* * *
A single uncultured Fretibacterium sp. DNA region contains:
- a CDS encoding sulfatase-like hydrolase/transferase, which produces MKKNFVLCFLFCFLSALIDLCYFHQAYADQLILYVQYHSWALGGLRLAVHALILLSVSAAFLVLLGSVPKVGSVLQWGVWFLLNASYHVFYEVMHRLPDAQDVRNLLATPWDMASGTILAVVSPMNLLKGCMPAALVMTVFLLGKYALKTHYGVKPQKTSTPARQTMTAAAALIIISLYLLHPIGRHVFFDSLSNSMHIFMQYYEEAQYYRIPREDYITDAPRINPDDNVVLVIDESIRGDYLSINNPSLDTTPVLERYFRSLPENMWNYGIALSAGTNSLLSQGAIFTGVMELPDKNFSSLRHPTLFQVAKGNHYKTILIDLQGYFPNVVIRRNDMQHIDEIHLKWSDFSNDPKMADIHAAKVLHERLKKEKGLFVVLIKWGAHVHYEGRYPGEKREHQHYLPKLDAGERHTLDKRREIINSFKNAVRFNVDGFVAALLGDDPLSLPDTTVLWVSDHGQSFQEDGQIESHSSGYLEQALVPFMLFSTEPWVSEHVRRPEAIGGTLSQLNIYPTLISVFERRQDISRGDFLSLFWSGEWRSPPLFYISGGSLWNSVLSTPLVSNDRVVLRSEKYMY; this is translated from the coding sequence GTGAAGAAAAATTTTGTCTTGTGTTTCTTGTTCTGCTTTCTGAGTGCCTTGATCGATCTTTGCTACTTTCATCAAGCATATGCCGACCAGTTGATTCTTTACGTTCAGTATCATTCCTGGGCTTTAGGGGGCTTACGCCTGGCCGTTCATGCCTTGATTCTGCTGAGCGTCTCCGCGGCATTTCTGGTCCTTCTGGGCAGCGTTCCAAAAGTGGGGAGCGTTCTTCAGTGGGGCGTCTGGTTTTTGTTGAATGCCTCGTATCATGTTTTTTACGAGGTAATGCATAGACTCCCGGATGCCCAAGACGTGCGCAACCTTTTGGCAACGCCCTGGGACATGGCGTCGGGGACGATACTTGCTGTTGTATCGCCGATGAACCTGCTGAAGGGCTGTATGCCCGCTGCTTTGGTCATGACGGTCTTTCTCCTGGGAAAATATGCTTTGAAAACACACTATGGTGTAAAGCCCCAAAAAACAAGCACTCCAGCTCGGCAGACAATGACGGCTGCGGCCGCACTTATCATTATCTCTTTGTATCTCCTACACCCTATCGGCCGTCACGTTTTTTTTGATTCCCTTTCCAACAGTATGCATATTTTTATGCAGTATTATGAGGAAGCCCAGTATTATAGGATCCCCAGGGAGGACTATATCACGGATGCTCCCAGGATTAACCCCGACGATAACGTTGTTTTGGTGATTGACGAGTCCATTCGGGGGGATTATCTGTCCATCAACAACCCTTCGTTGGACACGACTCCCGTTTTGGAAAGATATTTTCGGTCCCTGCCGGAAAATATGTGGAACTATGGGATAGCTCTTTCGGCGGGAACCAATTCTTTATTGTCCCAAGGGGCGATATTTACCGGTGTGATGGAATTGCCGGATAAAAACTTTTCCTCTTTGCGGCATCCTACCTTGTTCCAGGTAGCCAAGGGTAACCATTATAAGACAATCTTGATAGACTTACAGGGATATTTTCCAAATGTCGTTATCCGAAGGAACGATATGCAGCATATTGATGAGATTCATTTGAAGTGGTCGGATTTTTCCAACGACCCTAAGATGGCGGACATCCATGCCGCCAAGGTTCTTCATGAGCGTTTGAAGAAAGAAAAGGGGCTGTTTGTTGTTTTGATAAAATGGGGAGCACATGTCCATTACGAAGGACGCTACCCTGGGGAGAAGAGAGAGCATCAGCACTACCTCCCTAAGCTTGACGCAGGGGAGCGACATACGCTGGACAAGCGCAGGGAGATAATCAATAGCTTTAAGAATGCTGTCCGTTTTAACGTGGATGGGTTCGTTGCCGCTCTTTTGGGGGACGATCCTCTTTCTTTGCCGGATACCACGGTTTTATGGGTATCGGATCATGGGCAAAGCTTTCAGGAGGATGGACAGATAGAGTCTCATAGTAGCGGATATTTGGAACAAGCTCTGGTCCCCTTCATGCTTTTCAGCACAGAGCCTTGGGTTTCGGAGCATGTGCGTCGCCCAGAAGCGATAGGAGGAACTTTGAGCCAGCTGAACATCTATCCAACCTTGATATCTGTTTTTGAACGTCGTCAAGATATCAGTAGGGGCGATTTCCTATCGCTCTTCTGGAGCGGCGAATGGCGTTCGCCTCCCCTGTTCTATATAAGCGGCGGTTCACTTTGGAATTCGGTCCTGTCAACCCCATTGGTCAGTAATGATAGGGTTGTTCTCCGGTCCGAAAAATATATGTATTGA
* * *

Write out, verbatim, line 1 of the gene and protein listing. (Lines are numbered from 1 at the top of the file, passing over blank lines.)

A single uncultured Fretibacterium sp. DNA region contains: